Planning the Season’s Races

“Why don’t I see you at the weekend races anymore?”

Gone are the days I would pounce on doing races almost every weekend, whether it was a small community-based 5K or a major marathon. Don’t get me wrong, I live for races — I love the atmosphere, the anticipation of gunstart, the adrenaline that sends you across the start line, the healthy competition with other participants, and the second adrenaline rush when you cross the finish line. There’s still nothing quite like it!

But aside from the fact that all those registration fees (affordable as they may be) can quickly add up to an eye-popping total, as I’ve grown as an athlete I’ve learned my body doesn’t take too kindly to this kind of treatment.

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I still live for races. I just pick them wisely.

Especially now that I’m tackling longer distances both in running and multisport, it’s time to be wise about racing if I don’t want my body breaking down. I always say I’m in this for life, so it’s in my best interests to stay as healthy and as active as long as possible.

You can’t be race-fit all the time. If you check all training plans for whatever distance, there is a definite progression toward a peak in fitness, during which time you will be able to perform best. After that, there’s a gradual decline for recovery so your body can rebuild.

I plan my season (the time I’m actively training and racing) around one or two events which are considered my A races. Then I plot backwards in the weeks before those events and try to schedule B races as checkpoints to see if my training so far is preparing me properly for the A race. The B races are important for me because there’s only so much you can do in training sessions or race simulations. I find the B races are the best time to practice my physical and mental routines for the A race, and to learn to handle my body and mind’s response to race day stresses.

This is where it’s important that race organizers publish their planned race dates early. For instance, Unilab Active Health posted their 2014 schedule over the weekend, giving runners and triathletes the chance to block off their calendars, maybe save up for registration fees, and really train for those races. The country’s major marathons early in the year like the Cebu City Marathon and Condura Skyway Marathon announced their dates a few months ago. And of course even if Milo Marathon doesn’t announce specific dates for the races, you can always count on the Manila leg to be in July.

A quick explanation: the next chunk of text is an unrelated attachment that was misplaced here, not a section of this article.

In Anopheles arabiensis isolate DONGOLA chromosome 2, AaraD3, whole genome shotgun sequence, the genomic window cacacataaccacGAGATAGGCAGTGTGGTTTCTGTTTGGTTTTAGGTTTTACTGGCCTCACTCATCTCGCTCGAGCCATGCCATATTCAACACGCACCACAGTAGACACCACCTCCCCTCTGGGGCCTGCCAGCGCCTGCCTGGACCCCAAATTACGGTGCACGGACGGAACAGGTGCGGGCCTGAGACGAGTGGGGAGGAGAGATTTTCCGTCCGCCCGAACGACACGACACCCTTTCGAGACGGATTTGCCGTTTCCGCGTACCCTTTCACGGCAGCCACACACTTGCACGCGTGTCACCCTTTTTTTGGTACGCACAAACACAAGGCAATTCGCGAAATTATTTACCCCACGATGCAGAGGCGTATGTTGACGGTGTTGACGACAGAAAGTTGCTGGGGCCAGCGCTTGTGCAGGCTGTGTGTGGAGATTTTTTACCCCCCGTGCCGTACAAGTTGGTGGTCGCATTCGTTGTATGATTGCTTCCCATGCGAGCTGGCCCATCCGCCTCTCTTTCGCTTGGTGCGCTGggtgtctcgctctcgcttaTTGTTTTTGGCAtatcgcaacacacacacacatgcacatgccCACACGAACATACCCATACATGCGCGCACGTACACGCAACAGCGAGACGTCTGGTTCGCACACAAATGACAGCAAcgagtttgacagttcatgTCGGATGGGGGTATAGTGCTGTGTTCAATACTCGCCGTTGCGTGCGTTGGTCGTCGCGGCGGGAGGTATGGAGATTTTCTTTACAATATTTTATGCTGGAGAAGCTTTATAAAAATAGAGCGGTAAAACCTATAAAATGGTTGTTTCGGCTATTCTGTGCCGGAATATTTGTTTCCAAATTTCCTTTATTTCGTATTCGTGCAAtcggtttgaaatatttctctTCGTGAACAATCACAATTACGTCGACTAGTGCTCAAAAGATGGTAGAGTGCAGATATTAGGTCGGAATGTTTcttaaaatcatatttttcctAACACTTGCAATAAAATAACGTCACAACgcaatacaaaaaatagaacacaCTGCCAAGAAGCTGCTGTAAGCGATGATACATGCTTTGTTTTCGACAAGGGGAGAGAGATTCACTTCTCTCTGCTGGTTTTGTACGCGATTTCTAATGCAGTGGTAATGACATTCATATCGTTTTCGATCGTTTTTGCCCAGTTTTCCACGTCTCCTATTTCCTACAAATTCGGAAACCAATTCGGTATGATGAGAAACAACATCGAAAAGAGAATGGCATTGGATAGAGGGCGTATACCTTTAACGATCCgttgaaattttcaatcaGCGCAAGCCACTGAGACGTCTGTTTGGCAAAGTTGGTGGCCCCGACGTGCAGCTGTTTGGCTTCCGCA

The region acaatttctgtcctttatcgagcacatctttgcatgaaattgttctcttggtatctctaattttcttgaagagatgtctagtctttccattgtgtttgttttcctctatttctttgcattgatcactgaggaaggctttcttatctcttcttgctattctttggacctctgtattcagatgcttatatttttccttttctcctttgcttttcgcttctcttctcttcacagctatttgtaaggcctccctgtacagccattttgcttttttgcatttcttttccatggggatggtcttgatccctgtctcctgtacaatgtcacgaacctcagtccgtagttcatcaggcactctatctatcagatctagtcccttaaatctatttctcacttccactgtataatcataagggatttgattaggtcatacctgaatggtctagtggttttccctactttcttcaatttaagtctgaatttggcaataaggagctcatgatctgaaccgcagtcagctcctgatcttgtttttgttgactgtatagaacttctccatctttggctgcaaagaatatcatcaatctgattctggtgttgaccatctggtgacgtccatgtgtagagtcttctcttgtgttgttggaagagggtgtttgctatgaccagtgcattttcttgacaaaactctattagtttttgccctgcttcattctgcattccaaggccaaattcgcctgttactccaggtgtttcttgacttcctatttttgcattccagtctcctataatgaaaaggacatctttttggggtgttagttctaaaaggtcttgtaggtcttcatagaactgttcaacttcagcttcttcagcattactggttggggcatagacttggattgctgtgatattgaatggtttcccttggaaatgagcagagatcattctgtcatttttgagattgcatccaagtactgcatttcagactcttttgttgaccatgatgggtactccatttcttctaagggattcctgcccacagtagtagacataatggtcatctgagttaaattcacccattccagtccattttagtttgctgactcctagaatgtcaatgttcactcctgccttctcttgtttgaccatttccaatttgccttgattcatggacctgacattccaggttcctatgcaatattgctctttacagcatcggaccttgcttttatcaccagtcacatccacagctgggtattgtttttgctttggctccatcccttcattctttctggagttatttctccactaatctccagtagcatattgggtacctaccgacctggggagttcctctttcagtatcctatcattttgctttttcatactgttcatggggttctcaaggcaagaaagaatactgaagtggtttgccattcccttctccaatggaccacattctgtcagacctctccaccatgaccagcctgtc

For instance, in 2010 I was focused on doing my first full marathon at the 34th Milo Marathon eliminations in July. I ran a 21K race, the Nature Valley Run, a month before it as part of my build to the marathon. When I qualified for the Milo Marathon final in December, I structured the rest of my races in the later part of the year around that, doing 21K at the adidas King of the Road, and 32K at Run United 2.

Of course, I still did the short races and fun runs in between, but ideally shouldn’t have gone all-out. Unfortunately, I can never hold back in a race; I’m just competitive that way. I was just blessed that I never incurred any injury leading into those marathons (I still shake my head amazed at how I managed to walk away from the Men’s Health Urbanathlon unscathed that year.)

So in the last year particularly, I’ve decided not to join a lot of races just to minimize that wear-and-tear.

And then also, my race calendar got even more complicated when I entered triathlon. Let’s talk about my plans for next year. The Triathlon Association of the Philippines (TRAP) has already published the 2014 race schedule for sprint and standard distance races around the country, and of course Ironman 70.3 Philippines and Challenge Philippines have already staked their 2014 dates out. I have both these long-distance triathlons on my schedule and they are both no joke to race. So in the months leading up to each, I will do races (both running and shorter triathlons) that will fit into the training schedule I’ve planned. That means the Laguna Phuket Triathlon in November is part of my build-up to Challenge Philippines, and the Century Tuna 5150 in June is my lead-in to Ironman 70.3 Philippines. I may throw in the Milo Marathon Manila 21K in July for IM70.3PH run mileage depending on the actual date of the race.

I’m supposed to be in the offseason now, but I have Tri United 3 at the end of October, so I’m doing the Avon run to sharpen up my 10K. But then again not all my races at this time of the year are serious. I am, of course, doing the Midnight Run. 😉

You might have a different approach to racing. Tell me about it in the comments section!

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About Noelle De Guzman

Noelle De Guzman is a freelance writer and recreational athlete with over 12 years of experience in wellness and endurance sport. She believes sport and an active healthy lifestyle changes lives.

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